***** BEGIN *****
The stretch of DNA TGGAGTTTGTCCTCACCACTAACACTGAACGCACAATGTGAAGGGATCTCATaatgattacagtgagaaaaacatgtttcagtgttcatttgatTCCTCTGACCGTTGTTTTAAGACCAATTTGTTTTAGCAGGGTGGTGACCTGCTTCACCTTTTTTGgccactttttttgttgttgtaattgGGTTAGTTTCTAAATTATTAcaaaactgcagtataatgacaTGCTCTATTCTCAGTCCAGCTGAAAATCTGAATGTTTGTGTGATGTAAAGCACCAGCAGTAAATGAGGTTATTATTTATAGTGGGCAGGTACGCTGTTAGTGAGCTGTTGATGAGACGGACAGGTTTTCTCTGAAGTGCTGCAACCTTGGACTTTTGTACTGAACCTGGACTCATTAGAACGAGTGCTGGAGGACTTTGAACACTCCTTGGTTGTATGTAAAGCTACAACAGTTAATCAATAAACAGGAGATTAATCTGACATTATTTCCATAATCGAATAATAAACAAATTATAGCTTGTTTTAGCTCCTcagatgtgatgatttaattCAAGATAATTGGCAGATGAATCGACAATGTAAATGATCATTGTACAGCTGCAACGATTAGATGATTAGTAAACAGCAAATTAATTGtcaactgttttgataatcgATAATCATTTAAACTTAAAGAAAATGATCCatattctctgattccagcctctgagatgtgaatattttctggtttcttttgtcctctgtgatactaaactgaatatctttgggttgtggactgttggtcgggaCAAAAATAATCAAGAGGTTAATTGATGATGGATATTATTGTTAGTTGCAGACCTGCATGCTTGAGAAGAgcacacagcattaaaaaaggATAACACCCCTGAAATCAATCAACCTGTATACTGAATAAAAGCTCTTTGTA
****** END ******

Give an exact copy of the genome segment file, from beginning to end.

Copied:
The stretch of DNA TGGAGTTTGTCCTCACCACTAACACTGAACGCACAATGTGAAGGGATCTCATaatgattacagtgagaaaaacatgtttcagtgttcatttgatTCCTCTGACCGTTGTTTTAAGACCAATTTGTTTTAGCAGGGTGGTGACCTGCTTCACCTTTTTTGgccactttttttgttgttgtaattgGGTTAGTTTCTAAATTATTAcaaaactgcagtataatgacaTGCTCTATTCTCAGTCCAGCTGAAAATCTGAATGTTTGTGTGATGTAAAGCACCAGCAGTAAATGAGGTTATTATTTATAGTGGGCAGGTACGCTGTTAGTGAGCTGTTGATGAGACGGACAGGTTTTCTCTGAAGTGCTGCAACCTTGGACTTTTGTACTGAACCTGGACTCATTAGAACGAGTGCTGGAGGACTTTGAACACTCCTTGGTTGTATGTAAAGCTACAACAGTTAATCAATAAACAGGAGATTAATCTGACATTATTTCCATAATCGAATAATAAACAAATTATAGCTTGTTTTAGCTCCTcagatgtgatgatttaattCAAGATAATTGGCAGATGAATCGACAATGTAAATGATCATTGTACAGCTGCAACGATTAGATGATTAGTAAACAGCAAATTAATTGtcaactgttttgataatcgATAATCATTTAAACTTAAAGAAAATGATCCatattctctgattccagcctctgagatgtgaatattttctggtttcttttgtcctctgtgatactaaactgaatatctttgggttgtggactgttggtcgggaCAAAAATAATCAAGAGGTTAATTGATGATGGATATTATTGTTAGTTGCAGACCTGCATGCTTGAGAAGAgcacacagcattaaaaaaggATAACACCCCTGAAATCAATCAACCTGTATACTGAATAAAAGCTCTTTGTA